Designing an Optimal 'Tech Fix' Path to Global Climate Stability: Directed R&D and Embodied Technical Change in a Multi-phase Framework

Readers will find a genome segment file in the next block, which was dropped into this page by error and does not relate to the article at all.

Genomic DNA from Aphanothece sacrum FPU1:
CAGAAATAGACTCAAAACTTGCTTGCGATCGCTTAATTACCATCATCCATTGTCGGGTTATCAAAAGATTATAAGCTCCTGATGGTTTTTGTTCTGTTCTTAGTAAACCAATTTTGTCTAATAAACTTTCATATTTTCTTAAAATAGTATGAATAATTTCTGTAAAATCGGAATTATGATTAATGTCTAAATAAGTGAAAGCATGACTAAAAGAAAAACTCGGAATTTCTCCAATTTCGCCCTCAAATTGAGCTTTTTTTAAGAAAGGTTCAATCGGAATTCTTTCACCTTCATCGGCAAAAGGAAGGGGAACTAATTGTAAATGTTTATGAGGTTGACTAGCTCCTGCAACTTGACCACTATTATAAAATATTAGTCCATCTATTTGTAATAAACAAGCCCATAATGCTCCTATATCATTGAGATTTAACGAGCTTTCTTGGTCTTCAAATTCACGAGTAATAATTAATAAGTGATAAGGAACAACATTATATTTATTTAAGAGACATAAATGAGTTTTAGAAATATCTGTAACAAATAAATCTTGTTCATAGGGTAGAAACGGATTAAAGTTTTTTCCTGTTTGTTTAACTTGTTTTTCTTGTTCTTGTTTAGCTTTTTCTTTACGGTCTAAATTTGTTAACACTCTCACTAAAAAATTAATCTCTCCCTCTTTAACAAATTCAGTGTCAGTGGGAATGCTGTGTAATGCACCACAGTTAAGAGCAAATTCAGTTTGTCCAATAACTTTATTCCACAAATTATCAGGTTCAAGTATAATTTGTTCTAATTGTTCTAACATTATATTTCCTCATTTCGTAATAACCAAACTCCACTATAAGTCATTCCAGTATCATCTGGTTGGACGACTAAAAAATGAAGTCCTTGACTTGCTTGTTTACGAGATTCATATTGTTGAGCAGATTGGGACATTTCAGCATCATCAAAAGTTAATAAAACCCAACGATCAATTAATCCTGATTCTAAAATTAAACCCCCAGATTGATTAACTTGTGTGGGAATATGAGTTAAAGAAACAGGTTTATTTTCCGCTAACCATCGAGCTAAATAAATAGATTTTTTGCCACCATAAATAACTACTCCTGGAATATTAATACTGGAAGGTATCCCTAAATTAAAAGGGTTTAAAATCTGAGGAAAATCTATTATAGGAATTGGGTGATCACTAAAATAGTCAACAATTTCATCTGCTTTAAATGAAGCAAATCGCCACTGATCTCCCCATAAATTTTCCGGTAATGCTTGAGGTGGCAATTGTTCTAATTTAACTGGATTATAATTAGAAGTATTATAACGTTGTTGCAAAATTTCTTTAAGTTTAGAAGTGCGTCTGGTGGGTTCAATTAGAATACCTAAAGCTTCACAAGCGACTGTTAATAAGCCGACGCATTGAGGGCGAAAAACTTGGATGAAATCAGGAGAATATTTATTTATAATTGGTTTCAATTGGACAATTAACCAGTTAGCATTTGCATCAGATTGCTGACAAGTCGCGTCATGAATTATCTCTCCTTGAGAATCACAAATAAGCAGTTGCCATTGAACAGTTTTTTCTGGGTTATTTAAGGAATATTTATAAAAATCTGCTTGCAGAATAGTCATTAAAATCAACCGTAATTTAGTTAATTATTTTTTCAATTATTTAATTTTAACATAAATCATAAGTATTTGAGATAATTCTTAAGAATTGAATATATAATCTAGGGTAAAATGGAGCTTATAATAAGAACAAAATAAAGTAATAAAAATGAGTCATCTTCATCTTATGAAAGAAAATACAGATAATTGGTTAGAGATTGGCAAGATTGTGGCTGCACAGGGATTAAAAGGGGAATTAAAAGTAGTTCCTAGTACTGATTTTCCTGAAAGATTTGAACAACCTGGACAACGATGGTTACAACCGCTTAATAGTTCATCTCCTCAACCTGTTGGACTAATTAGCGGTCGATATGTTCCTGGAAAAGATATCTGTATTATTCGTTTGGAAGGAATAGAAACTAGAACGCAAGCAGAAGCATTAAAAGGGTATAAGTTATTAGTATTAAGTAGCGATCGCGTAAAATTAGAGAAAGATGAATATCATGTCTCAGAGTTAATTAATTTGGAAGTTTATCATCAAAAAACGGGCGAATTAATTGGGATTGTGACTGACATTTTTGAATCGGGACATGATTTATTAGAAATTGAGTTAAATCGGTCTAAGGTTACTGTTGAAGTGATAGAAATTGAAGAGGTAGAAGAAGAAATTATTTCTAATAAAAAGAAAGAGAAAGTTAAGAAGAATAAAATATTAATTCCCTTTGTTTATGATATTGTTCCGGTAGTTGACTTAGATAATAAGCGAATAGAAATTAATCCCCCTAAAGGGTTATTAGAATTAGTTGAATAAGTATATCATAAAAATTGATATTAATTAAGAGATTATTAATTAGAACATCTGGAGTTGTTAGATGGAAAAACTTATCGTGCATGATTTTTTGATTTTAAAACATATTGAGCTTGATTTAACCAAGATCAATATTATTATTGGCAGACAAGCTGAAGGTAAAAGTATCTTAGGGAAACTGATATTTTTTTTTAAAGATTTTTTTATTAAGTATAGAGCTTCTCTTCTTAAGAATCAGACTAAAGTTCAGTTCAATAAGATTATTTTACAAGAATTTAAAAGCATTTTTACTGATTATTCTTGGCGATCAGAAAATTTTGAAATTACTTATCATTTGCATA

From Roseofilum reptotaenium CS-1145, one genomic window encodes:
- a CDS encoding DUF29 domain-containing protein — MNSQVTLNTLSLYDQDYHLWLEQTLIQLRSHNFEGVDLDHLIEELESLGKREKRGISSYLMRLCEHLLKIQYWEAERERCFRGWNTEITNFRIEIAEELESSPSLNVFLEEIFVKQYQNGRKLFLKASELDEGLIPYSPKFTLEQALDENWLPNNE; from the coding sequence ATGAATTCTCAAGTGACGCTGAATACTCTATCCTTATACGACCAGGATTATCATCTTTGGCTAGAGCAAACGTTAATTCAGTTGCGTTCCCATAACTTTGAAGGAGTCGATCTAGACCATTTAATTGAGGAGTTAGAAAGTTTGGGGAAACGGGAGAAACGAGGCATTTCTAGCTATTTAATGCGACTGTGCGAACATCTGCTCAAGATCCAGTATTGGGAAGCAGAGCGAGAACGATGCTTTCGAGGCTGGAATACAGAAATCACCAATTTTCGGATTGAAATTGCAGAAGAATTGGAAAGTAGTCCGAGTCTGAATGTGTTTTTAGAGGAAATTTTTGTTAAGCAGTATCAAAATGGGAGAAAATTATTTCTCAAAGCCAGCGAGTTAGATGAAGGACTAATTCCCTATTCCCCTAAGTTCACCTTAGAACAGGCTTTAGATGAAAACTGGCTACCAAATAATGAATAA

This paper reports research focused on the inter-temporal resource allocation requirements of a program of technological changes that would halt global warming by completing the transition to a "green" production regime (i.e., zero net CO2-emissions) within the possibly brief finite interval that remains before Earth's climate is driven beyond a catastrophic tipping point. We formulate a multi-phase, just-in-time transition model incorporating carbon-based and carbon-free technical options that require physical embodiment in durable production facilities, and whose performance attributes can be enhanced by investment in directed R&D. Transition paths indicating the best ordering and durations of the distinct phases during which intangible and tangible capital formation is taking place and capital stocks of different types are being utilized in production (or scrapped when replaced types embodying socially more efficient technologies) are obtained as optimal solutions for each of a trio of related models in which the global macro-economy's dynamics are coupled with the dynamics of the climate system. The climate-integrated (annual) discrete-time endogenous growth models envisage the implementation of different technology policy options, but, for comparability of their solutions, all three are calibrated to emulate the same global settings of the "transition planning" problem. Our dynamic integrated requirements analysis modeling (DIRAM) approach exposes the sensitivity of the specifics of alternative "tech fix" transition paths to parametric variations in key exogenous specifications. Of particular interest among the latter is the conjectured location of a pair of successive climate "tipping points", the first of which initiates higher expected rates of damage to the carbon-fueled capital stock due to more frequent extreme weather events being driven by the rising mean global temperature. The second, far more dangerous tipping point (at a still higher MGT) corresponds to the lowest conjectured level of atmospheric CO2 concentration that could trigger an irreversible climate catastrophe. Having to stop short of that point, in effect sets a "minimal regret" carbon budget for the optimal transition to a sustainable phase of global economic growth. Sensitivity analysis results are displayed to show how varying the catastrophic tipping point (and its implied carbon budget) alters the transition dynamics in each of the three models.